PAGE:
But he did. They played on. They fought. They won - in bunches.
To say that you think next year's team will be no better than this year's team is to echo the refrain we heard at the end of that dismal 2010 season. You were wrong before, and if you continue to sing it, you will be wrong again. Do you know why this year's defense was so much better? Because it was full of guys who were veterans of their 3-4 scheme. They weren't confused. They were flying around, making plays. For the first time in 9 years, an SEC offense was held WITHOUT A FIRST DOWN for the first 30 minutes of play. Yes, it fell apart after that...but you can't look at that and not be impressed. You can't say these guys aren't solid players. They need more behind them...and they will be there. Grantham and Co. have developed a lot of young talent this year, and that will pay dividends next fall. I point that out, because a good number of the playmakers in the offensive side of the ball were pretty new to the game this year as well. Malcolm Mitchell, Isaiah Crowell, Michael Bennett - these are guys who hadn't been on the field in 2010. Dallas Lee was very good on the offensive line, and he hadn't had a snap in 2 years (get better, son!) Chris Burnette and Kenarious Gates are also young (not Freshman, but young). Another year with Will Friend will do all of these Dawgs good.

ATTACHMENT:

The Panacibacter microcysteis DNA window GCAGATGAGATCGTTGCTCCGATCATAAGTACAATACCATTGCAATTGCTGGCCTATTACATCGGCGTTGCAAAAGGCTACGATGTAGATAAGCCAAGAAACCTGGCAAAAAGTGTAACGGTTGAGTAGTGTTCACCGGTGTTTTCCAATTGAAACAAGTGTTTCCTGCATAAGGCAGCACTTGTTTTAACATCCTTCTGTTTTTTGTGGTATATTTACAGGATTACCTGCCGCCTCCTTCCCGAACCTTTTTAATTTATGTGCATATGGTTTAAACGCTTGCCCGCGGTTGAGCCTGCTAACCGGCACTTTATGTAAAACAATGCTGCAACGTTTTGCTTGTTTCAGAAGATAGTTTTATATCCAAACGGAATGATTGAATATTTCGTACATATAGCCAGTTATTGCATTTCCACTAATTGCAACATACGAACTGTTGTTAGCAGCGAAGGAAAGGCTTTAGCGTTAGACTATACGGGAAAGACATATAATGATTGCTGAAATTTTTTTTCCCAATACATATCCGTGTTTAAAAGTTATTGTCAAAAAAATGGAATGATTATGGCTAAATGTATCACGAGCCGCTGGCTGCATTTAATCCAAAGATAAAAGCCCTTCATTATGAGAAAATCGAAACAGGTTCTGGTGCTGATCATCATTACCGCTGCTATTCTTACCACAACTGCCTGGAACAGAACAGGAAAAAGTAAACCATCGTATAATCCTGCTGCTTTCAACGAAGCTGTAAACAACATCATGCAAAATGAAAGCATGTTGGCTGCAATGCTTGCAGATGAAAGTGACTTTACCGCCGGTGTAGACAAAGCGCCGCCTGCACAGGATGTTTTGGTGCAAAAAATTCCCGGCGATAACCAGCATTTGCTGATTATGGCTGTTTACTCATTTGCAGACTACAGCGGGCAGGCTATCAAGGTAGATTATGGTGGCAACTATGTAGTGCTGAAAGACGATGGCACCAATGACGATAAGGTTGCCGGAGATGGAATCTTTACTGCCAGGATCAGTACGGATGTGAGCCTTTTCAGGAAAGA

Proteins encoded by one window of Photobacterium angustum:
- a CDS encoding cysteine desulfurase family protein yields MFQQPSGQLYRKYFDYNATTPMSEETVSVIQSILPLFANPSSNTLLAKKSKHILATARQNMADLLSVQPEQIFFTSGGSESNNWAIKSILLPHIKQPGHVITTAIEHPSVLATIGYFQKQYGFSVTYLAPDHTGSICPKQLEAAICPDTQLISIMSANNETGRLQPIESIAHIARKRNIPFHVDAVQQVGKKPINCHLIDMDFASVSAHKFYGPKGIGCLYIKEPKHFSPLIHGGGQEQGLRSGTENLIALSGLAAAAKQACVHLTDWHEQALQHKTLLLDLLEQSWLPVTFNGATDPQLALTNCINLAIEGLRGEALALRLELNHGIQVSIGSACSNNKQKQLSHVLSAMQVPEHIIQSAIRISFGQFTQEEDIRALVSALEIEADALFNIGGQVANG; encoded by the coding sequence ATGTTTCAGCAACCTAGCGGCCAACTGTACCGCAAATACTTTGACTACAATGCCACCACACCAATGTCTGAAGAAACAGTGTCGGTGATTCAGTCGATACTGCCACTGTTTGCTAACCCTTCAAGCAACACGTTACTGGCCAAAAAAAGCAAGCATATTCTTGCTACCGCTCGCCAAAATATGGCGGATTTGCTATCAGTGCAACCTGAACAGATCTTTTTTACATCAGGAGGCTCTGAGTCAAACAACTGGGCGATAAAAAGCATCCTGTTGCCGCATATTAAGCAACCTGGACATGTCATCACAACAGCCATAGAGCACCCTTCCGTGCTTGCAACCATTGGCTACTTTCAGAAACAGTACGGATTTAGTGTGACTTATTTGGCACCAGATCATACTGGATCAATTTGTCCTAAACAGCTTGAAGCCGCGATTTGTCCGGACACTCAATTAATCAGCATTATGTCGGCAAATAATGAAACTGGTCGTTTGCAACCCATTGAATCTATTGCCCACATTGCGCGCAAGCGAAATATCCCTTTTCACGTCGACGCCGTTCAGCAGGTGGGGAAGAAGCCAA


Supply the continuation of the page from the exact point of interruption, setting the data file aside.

And then there's Aaron Murray. He's been sacked more this year, he's thrown more interceptions, and has a lower yardage total than last season. However, he has thrown the most touchdowns in the SEC and sits just below 60% completion. Outside of the stats, you can tell Murray had a better grasp of the game in his second season. He did cost us possessions and points at times by trying to make plays when he could have been safer. He did take sacks when he should have thrown the ball away. But he also gave his team someone to rally around - someone to have faith in. The third year in an offensive system is often when the light comes on for a quarterback. The first season is often a "trial by fire"- you have to get used to the speed of the game, and just remembering the plays can be a struggle. In the second season, you know more about diagnosing defensive calls, and where your options are going to be. In the third season, you really get a sense of knowing what the defense is doing before the ball is even snapped. In fact, you often have a good idea before you break the huddle, because you've seen every situation hundreds of times (except for maybe 3rd and 57...that doesn't happen too often). Good quarterbacks will take a big step forward in year three.
I haven't even mentioned the possibility of impact players joining the roster and coming off redshirts next season. And there are people who thing UGA won't be better next year?